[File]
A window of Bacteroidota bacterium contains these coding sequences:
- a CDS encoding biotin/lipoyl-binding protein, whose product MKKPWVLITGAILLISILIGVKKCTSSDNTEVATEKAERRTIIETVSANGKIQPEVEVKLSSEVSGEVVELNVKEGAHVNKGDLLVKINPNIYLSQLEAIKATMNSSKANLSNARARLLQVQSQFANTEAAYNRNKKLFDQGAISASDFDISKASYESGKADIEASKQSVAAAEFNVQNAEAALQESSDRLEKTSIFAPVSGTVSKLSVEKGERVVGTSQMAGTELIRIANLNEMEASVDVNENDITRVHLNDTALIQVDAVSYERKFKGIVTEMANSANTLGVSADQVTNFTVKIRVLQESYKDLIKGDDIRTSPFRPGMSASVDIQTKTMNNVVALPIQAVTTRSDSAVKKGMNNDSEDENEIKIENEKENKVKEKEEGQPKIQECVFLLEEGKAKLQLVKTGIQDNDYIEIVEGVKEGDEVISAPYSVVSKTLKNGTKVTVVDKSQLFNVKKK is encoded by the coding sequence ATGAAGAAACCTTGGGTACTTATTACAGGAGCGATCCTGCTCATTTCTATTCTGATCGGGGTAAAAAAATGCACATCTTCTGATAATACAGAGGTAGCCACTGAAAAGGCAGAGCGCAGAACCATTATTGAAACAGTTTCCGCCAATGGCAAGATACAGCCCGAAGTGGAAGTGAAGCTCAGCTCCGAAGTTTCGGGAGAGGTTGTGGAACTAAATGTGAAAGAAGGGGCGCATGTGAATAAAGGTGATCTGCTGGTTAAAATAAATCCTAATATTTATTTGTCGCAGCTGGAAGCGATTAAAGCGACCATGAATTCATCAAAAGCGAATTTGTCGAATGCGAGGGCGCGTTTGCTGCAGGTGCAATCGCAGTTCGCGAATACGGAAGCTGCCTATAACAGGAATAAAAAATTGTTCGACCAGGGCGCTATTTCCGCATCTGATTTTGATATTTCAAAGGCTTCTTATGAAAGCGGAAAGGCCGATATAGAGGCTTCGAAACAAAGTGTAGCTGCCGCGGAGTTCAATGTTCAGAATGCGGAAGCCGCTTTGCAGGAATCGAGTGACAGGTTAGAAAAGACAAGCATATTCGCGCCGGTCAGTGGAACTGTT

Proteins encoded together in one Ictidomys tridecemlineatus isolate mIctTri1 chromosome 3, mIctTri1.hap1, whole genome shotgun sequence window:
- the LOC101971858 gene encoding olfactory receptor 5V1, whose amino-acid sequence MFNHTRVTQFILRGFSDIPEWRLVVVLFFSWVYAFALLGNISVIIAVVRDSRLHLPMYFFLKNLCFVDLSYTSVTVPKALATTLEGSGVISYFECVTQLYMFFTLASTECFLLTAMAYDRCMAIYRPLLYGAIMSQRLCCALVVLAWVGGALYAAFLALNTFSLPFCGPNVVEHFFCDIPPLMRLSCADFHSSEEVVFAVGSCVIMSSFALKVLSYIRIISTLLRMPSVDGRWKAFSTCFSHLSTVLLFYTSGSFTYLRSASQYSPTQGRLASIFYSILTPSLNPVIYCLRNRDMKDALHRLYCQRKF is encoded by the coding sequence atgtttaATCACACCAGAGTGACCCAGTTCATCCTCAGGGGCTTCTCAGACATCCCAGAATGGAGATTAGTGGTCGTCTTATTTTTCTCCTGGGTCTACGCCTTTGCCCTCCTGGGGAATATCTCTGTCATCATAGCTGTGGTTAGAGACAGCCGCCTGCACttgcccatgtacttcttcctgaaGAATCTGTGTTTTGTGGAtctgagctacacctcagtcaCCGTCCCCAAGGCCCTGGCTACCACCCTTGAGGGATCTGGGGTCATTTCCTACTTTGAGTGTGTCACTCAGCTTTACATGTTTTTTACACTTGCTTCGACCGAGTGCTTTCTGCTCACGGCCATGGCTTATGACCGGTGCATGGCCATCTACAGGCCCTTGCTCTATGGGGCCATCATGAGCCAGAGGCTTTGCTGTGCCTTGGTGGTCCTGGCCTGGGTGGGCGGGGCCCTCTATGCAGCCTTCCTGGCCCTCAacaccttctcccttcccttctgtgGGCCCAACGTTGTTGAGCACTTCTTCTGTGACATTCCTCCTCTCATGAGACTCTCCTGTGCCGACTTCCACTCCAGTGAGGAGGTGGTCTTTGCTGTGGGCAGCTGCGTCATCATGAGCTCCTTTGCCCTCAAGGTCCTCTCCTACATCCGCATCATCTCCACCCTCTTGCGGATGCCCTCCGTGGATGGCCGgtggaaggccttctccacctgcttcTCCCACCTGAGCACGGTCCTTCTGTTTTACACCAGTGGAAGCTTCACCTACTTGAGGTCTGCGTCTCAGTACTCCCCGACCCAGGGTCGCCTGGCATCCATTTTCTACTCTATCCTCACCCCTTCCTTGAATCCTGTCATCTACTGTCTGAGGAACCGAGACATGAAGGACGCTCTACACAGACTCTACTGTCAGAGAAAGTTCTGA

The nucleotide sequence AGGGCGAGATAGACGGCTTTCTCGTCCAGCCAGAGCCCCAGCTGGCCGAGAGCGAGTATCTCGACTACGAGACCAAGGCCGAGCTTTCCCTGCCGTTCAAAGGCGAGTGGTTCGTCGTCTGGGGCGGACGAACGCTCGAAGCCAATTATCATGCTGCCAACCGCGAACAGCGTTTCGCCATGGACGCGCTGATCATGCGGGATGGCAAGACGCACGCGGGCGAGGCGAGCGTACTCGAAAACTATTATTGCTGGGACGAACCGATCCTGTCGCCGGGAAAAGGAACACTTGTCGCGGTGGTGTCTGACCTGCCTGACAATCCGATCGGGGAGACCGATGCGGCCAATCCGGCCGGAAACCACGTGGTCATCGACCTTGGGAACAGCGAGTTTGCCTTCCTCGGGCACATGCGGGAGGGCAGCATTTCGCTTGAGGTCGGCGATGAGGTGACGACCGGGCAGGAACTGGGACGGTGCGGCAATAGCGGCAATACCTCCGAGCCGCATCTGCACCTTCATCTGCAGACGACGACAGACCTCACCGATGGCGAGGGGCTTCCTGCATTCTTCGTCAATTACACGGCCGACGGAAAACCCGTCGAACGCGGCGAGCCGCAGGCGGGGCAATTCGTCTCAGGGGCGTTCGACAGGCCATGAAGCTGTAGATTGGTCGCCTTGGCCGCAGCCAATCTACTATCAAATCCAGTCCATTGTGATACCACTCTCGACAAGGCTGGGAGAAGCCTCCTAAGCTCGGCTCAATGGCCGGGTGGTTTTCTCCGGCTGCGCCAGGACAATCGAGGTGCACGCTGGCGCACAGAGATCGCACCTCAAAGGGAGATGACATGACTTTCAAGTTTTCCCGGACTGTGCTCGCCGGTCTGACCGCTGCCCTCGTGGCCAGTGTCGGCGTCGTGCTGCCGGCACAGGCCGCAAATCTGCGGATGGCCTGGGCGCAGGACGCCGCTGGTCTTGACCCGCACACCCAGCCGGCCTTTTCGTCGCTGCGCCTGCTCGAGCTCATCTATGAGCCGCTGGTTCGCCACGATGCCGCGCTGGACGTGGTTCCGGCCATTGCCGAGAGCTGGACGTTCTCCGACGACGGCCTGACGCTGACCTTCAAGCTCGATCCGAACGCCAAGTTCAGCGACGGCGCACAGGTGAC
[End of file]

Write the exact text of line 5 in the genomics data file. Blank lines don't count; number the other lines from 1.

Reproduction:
The nucleotide sequence AGGGCGAGATAGACGGCTTTCTCGTCCAGCCAGAGCCCCAGCTGGCCGAGAGCGAGTATCTCGACTACGAGACCAAGGCCGAGCTTTCCCTGCCGTTCAAAGGCGAGTGGTTCGTCGTCTGGGGCGGACGAACGCTCGAAGCCAATTATCATGCTGCCAACCGCGAACAGCGTTTCGCCATGGACGCGCTGATCATGCGGGATGGCAAGACGCACGCGGGCGAGGCGAGCGTACTCGAAAACTATTATTGCTGGGACGAACCGATCCTGTCGCCGGGAAAAGGAACACTTGTCGCGGTGGTGTCTGACCTGCCTGACAATCCGATCGGGGAGACCGATGCGGCCAATCCGGCCGGAAACCACGTGGTCATCGACCTTGGGAACAGCGAGTTTGCCTTCCTCGGGCACATGCGGGAGGGCAGCATTTCGCTTGAGGTCGGCGATGAGGTGACGACCGGGCAGGAACTGGGACGGTGCGGCAATAGCGGCAATACCTCCGAGCCGCATCTGCACCTTCATCTGCAGACGACGACAGACCTCACCGATGGCGAGGGGCTTCCTGCATTCTTCGTCAATTACACGGCCGACGGAAAACCCGTCGAACGCGGCGAGCCGCAGGCGGGGCAATTCGTCTCAGGGGCGTTCGACAGGCCATGAAGCTGTAGATTGGTCGCCTTGGCCGCAGCCAATCTACTATCAAATCCAGTCCATTGTGATACCACTCTCGACAAGGCTGGGAGAAGCCTCCTAAGCTCGGCTCAATGGCCGGGTGGTTTTCTCCGGCTGCGCCAGGACAATCGAGGTGCACGCTGGCGCACAGAGATCGCACCTCAAAGGGAGATGACATGACTTTCAAGTTTTCCCGGACTGTGCTCGCCGGTCTGACCGCTGCCCTCGTGGCCAGTGTCGGCGTCGTGCTGCCGGCACAGGCCGCAAATCTGCGGATGGCCTGGGCGCAGGACGCCGCTGGTCTTGACCCGCACACCCAGCCGGCCTTTTCGTCGCTGCGCCTGCTCGAGCTCATCTATGAGCCGCTGGTTCGCCACGATGCCGCGCTGGACGTGGTTCCGGCCATTGCCGAGAGCTGGACGTTCTCCGACGACGGCCTGACGCTGACCTTCAAGCTCGATCCGAACGCCAAGTTCAGCGACGGCGCACAGGTGAC